On the European continent the term ‘cowboy’ is sometimes used to someone who behaves as hot-headed and rash as the ‘civilised’ outsiders expect from the ‘savage’ inhabitants of the ‘Wild West’. The term is also used in America. For example, TIME Magazine had a cover article about George W. Bush’s “Cowboy Diplomacy.”

This might account for the confused usage, with the Brits using it as “sloppy”, but Americans more along the lines of “independent” and “reckless”.

More definitions:

… or — the Four Vices of the Programmer
* galloping off on one’s own without a prior plan (the runaway one-liner)
* unnecessarily dense, unreadable code (False Hubris?)
* reinventing the wheel unnecessarily (False Impatience?)
* brute-force programming (False Laziness?)

And a possible contributing cause of bad cowboy practices:

Of course, the students don’t deserve all of the blame, or even most of it. A coding-before-thinking approach to solving programming problems is a rational time- and energy-saving strategy that intelligent students appear to develop early in their careers. This happens in response to the countless toy programming assignments in first- and second-year programming courses, where the approach works quite well. In other words, if the project is small and well defined, if there’s no real possibility of unforeseen interactions between components, and if the consequences of a bug are low (because the edit-compile-test cycle is rapid and because nobody’s actually going to use the software), then why not just jump in and hack, cowboy-style?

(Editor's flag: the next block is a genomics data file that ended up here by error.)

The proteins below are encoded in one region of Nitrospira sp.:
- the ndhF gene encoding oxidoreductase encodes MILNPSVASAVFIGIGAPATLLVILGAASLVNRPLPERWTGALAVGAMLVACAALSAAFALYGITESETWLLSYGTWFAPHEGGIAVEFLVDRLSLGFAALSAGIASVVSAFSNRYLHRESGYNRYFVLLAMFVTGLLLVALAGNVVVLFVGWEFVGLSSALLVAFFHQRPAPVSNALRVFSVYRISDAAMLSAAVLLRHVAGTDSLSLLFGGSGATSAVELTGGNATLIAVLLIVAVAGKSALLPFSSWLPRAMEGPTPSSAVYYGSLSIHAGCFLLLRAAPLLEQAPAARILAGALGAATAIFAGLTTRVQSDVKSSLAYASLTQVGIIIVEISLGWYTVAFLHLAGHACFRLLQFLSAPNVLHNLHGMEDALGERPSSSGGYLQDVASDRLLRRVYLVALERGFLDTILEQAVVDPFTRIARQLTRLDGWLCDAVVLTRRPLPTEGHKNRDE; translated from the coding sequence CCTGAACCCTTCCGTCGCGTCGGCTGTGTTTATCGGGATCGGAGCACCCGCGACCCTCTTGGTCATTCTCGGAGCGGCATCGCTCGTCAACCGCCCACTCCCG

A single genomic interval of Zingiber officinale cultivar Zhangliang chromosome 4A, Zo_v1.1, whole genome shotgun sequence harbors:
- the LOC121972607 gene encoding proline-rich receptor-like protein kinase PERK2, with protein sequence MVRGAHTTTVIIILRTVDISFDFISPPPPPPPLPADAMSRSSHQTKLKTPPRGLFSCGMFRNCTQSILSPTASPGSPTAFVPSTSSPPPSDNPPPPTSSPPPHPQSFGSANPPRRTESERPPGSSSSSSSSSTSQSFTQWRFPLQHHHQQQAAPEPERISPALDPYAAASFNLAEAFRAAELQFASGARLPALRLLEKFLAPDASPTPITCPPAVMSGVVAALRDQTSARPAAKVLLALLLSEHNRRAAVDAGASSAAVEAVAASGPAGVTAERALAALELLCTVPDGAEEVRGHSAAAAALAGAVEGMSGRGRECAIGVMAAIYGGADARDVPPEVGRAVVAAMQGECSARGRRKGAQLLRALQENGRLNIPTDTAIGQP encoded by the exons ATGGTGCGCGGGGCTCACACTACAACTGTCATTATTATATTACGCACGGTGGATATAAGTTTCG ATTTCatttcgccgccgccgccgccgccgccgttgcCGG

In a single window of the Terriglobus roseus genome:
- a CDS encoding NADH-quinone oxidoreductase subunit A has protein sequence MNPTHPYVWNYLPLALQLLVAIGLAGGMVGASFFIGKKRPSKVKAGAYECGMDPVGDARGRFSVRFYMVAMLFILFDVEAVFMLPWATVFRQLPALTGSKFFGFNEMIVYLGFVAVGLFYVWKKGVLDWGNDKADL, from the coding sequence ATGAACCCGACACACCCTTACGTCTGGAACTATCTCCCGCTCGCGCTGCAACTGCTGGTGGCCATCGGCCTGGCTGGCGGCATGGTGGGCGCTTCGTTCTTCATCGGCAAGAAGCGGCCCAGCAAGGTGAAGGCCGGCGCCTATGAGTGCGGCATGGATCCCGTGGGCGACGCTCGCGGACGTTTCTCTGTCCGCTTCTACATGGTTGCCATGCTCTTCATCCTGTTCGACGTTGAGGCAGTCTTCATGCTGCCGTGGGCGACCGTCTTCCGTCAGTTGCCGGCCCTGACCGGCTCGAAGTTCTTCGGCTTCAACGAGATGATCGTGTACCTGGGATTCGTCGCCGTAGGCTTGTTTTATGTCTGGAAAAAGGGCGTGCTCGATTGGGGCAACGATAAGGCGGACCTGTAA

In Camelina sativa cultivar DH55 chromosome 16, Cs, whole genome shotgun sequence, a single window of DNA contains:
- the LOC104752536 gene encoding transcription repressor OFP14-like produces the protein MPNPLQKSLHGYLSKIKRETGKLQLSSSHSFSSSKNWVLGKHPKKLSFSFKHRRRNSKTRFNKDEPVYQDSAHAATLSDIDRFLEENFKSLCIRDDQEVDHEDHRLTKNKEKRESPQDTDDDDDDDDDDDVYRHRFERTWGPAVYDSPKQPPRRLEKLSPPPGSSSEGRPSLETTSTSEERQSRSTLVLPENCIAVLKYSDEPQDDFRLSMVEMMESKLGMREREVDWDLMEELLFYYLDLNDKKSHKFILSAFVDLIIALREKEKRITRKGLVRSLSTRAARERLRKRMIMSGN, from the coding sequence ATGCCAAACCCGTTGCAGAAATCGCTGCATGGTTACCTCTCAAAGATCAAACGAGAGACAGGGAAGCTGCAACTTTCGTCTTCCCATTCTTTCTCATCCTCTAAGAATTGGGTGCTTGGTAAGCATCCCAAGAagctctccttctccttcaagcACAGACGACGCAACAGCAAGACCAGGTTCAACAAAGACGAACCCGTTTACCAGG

So they are saying that programming assignments can actually encourage code-and-fix programing.

Something else interesting:

Worse, when they have access to the test suite used for grading, students who have reached an impasse will often resort to a kind of evolutionary programming where they incrementally tweak parts of a program, test the code, and repeat. This random walk through the program space can move programs away from correctness rather than toward it.

Which seems to almost suggest the Test Driven Development might contribute to bad programming, since the programmer will just bang the code about until it passes the tests, without really understanding it.

Here’s someone pointing at the emperor:

One of the (many) problems with Bad Agile is that they condescendingly lump all non-Agile development practices together into two buckets: Waterfall and Cowboy. Waterfall is known to be bad; I hope we can just take that as an axiom today. But what about so-called Cowboy programming, which the Agileers define as “each member of the team does what he or she thinks is best”?

Is it true that this is the only other development process? And is Cowboy Programming actually bad? They say it as if it’s obviously bad, but they’re not super clear on how or why, other than to assert that it’s, you know, “chaos”.